I saw these beans and instantly knew my preschooler would want to get his hands on them. Mixing literacy in a sensory bin allows him to learn through play. It is a simple (and winning combination) to make learning activities at home powerful. You’ll want to try this alphabet bean sensory bin.
RELATED: Sensory play (and the mess) can feel stressful. Here is how to set your family up for success with sensory bins.
The 411 of the alphabet sensory bin
I like to bury plastic alphabet letters (listed under supplies) to continue building exposure to what letters look like. I am not expecting my three-year-old to learn all 26 letters and their sounds.
My goal is to introduce the letters through play.
Recognizing the alphabet and phonemic awareness (letter sounds) takes time. And we have to remember progress over perfection. This simple alphabet activity has children connecting learning with their senses.
RELATED: Here is a fantastic article to help explain why sensory play is important for kids.
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Is this a sensory bin or under the bed storage bin? I will let you judge which way it gets used more often. (wink, wink)
Why sensory play?
Sensory play is a risk-free, hands-on way to introduce letters. When your child finds letters in the beans, shout it out! Alphabet activities for kids are meant to be interactive and fun.
You can also begin to discuss letter sounds as each letter is picked from the sensory bin.
Prompt thinking by saying something like, “This is a Hh. H, hat, huh (make the sound). Here are five ways to include reading readiness into your day with kids.
Sensory tips I have learned with experience.
- The beans may go everywhere, and the size and shape of the container matter. Read how we introduce sensory play here.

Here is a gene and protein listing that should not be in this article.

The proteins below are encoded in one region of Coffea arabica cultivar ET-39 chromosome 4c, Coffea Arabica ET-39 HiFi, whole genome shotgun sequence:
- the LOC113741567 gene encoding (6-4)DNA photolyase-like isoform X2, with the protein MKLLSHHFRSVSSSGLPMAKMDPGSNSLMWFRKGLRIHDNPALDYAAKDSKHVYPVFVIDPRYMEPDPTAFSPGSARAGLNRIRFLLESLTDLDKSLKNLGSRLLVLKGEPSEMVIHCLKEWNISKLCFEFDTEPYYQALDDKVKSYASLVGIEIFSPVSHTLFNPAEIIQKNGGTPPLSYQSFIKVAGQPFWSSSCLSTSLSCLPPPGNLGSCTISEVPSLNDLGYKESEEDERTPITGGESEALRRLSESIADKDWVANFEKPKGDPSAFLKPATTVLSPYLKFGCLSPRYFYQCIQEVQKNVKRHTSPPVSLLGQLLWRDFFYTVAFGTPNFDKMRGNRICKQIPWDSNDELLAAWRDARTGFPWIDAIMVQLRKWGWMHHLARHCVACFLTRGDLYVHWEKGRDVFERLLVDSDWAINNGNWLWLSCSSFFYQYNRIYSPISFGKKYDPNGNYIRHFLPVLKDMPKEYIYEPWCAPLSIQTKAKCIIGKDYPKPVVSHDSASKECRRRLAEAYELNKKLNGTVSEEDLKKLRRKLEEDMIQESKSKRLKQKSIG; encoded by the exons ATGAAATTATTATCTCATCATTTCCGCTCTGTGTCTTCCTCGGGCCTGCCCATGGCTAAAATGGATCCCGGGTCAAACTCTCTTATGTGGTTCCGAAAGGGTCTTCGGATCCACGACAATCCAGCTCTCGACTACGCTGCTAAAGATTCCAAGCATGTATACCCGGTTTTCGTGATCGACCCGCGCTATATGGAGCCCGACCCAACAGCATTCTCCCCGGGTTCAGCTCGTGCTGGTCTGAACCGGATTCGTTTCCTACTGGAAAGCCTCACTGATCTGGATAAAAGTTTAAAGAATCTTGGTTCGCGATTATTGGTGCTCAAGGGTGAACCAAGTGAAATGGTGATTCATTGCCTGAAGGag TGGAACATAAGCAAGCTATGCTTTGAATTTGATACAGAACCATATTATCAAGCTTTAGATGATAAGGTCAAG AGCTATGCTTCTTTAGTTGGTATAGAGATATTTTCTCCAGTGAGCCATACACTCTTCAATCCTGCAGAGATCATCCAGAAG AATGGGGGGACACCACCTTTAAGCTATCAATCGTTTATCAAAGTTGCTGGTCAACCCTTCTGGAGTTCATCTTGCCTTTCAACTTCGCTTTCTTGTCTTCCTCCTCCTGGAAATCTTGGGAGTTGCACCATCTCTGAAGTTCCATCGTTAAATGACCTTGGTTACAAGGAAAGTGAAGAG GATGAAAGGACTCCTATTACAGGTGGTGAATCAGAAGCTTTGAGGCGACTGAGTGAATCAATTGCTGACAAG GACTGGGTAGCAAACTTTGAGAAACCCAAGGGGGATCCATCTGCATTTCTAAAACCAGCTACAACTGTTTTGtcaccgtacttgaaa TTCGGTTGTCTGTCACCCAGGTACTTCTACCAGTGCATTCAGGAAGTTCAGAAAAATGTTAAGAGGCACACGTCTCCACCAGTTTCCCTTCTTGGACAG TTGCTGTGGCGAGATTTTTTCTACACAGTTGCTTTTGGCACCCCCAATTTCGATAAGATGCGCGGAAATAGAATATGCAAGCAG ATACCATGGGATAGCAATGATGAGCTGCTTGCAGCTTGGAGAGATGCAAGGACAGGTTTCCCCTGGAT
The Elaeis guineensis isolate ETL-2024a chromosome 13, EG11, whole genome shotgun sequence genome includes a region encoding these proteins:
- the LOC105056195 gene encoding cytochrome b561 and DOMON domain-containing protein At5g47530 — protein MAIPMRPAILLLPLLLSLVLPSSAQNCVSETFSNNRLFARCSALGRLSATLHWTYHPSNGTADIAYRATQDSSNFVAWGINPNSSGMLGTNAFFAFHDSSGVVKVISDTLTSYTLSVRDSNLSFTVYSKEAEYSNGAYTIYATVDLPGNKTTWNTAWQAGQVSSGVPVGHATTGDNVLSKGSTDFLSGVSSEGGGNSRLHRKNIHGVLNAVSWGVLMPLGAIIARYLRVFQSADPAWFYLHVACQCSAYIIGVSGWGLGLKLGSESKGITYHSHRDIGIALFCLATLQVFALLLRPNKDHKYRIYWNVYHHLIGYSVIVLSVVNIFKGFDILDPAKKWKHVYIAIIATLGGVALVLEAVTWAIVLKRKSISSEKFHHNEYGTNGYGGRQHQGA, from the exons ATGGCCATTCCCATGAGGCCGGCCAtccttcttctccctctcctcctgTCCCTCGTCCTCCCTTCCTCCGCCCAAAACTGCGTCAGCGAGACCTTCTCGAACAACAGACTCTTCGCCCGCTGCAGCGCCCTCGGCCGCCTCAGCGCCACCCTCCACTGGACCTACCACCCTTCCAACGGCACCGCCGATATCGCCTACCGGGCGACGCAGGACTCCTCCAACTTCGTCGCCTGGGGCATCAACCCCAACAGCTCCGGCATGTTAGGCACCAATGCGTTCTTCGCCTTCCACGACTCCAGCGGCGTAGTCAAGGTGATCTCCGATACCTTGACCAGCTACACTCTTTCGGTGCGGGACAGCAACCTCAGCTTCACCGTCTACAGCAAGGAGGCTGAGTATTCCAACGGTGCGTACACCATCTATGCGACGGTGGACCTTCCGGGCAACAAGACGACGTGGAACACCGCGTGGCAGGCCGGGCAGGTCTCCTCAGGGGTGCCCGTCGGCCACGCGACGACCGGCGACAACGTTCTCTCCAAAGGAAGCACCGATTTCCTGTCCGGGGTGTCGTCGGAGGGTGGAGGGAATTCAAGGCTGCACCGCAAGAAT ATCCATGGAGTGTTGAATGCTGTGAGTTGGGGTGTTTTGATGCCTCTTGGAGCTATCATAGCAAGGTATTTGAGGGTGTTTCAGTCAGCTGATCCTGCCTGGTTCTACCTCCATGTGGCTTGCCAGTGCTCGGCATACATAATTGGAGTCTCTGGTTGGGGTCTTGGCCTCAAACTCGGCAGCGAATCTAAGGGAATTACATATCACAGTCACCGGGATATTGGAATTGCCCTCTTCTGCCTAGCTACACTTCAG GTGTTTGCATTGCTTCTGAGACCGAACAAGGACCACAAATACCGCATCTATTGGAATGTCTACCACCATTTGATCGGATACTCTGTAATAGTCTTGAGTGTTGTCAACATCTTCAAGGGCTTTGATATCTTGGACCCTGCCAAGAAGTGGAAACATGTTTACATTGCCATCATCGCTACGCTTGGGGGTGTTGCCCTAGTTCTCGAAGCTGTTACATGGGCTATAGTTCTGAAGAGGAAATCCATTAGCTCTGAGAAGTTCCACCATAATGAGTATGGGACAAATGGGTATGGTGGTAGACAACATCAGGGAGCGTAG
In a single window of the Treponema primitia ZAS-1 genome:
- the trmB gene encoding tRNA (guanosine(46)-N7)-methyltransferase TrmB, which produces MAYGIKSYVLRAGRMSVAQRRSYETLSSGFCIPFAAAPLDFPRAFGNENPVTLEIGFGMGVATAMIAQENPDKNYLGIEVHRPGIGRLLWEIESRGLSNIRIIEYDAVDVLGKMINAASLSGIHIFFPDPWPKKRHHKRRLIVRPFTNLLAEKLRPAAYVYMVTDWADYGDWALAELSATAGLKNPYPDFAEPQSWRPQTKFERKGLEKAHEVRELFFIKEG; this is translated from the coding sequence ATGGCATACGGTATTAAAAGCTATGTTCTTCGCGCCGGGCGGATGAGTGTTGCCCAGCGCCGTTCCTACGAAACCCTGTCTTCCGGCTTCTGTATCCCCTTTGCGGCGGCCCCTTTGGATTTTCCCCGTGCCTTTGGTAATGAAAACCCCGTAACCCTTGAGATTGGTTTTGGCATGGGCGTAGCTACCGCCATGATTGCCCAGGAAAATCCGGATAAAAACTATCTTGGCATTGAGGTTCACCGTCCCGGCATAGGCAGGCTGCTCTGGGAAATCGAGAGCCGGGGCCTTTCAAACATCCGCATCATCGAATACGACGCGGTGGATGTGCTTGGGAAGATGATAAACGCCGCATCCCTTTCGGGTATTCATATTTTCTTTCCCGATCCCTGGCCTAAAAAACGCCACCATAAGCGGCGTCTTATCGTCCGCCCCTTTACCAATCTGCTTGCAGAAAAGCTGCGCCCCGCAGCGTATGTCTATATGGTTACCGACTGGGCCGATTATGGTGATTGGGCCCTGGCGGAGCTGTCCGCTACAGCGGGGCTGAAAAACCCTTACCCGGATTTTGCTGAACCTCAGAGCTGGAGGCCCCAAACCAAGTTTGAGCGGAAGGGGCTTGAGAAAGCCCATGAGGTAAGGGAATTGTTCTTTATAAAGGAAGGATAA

- I bought three huge bags from the grocery store. I recommend two. You can keep the beans in a seal-tight container to play another day again. We love these storage bins featured in our toy storage post.
- My toddler loved the feel of the beans more than finding letters. He ended up burying them. Either way, the letters are there to look at and discuss. They will let you know when your child can memorize the letter names and better understand letter sounds. This comes with time.s
- Trucks got involved, and we liked it. Stay flexible and allow activities to shift gears if need be.
Are you ready to set up your ABC Sensory Bean Bin?
There are so many fun ways to teach your kids the alphabet. Play-based and hands-on activities are the best way to interest your kids in letters. Try simple matching games, sensory letter-searching bins, and outdoor movement. Use these learning activities to play at home.
Sensory activities engage touch, smell, sight, and sometimes sound and taste. Touching new textures creates different paths in the brain to enhance learning. Sensory bins are an easy way to reach more learning potential through play.
The main thing I consider with sensory bins is texture. I use it as an opportunity to introduce new objects that taste safe and are not a choking hazard depending on my child’s age and stage. Our favorite sensory fillers are beans, water, rocks, and kinetic sand (not taste-safe). Use this list of 40 sensory bins for kids as a guide to finding a fun idea for your child.